“Don’t ever give up on your dreams”: Edgar Prado stands in the saddle as Barbaro crosses the finish in the 2006 Kentucky Derby. Photo by Amber Chaflin. Copyright Amber Chaflin.
The bond between Roy and Gretchen Jackson and their accomplished 3 year-old was something special, right from the start. Said Gretchen Jackson, ” For some reason, this horse has given us terrific confidence all along…I don’t know why I was so positive about him winning the Derby except just to look at him and see him, I thought he was going to put in a strong performance.” After the Derby, Roy Jackson confessed that “The race itself was a little bit like your wedding — a blur.”
The wonder colt having a good roll in his round pen. Photo by Lydia A. Williams (LAW). Copyright LAW.
Green grass, birds singing — quiet times at Fair Hill. Photo & copyright Lydia A. Williams (LAW).
A stroll across the emerald fields at Fair Hill. Photo & copyright Lydia A. Williams (LAW).
Barbaro’s Kentucky Derby was breathtaking to watch. Coming into the home stretch, his coat glowing a blood bay in the fading afternoon light, Barbaro seemed to fly. Time stood still, became meaningless.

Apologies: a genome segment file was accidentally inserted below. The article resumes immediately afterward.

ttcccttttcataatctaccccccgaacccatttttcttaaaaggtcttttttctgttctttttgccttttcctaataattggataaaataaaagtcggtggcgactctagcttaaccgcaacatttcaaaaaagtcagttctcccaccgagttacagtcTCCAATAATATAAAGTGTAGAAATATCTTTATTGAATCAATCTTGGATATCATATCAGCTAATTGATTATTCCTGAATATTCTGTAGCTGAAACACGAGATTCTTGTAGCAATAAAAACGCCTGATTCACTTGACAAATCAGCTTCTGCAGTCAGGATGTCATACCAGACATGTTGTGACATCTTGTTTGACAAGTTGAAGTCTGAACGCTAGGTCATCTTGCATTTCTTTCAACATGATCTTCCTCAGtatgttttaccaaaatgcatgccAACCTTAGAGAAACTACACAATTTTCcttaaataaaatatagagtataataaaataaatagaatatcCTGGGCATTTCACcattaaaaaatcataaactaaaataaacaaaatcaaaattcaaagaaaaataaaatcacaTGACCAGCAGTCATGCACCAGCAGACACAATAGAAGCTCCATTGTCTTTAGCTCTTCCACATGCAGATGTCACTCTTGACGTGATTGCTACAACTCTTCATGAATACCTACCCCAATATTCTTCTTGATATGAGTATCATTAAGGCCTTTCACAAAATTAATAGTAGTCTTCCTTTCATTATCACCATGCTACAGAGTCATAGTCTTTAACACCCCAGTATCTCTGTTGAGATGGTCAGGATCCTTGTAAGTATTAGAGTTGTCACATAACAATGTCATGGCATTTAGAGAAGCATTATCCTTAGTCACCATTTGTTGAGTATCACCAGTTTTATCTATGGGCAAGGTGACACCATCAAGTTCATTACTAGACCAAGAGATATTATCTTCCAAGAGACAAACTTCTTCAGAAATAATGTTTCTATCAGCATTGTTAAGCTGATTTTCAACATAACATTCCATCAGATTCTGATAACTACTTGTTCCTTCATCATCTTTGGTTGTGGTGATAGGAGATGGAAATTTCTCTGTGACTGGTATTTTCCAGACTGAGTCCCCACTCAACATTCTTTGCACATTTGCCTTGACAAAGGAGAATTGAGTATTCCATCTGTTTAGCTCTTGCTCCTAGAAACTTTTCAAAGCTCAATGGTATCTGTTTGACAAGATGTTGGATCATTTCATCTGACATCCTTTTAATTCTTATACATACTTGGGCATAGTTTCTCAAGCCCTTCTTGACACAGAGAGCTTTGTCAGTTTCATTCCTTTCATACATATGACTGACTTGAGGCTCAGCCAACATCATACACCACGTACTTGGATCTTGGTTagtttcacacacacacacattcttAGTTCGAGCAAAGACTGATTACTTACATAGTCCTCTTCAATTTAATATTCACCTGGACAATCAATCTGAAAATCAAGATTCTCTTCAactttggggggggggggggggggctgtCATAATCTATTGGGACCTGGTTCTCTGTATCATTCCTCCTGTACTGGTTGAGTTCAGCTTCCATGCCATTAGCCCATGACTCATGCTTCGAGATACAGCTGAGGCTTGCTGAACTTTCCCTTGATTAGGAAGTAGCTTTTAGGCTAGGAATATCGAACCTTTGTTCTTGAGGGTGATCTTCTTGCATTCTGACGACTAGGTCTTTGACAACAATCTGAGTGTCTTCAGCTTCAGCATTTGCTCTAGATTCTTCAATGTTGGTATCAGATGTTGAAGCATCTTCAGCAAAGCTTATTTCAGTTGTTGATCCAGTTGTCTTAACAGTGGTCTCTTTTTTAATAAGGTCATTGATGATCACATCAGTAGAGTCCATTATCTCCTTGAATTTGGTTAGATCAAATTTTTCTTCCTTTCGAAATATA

Barbaro was one of those horses that makes one believe anything is possible. He was an expression of life that filled the eye with wonder and delight.
Barbaro steps out on the track for the running of the 2006 Kentucky Derby. Photo & copyright, Lydia A. Williams (LAW).
… Without memory and the traditions in which memory finds a home, a life would be a fading moment. As we hold Barbaro close in our hearts and take a moment to re-memory his Kentucky Derby triumph, we give him the wings to carry us home.
Photo & copyright Amber Chaflin.
THE VAULT wishes to thank the kindness and generosity of equine photographers par excellence Lydia A. Williams (LAW) and Amber Chaflin. Their beautiful and evocative images of Barbaro added a dimension to this article that could never be framed in words. You can show your appreciation by visiting LAW at her website, http://www.theshedrow.com/gallery/index.php AND Amber Chaflin at her website, http://www.downthestretchphotos.com
THE VAULT also sends its best wishes for a safe and successful trip to all of the horses, owners, trainers and jockeys of the thoroughbreds racing at Churchill Downs this week, including the Kentucky Oaks and the Kentucky Derby 2011.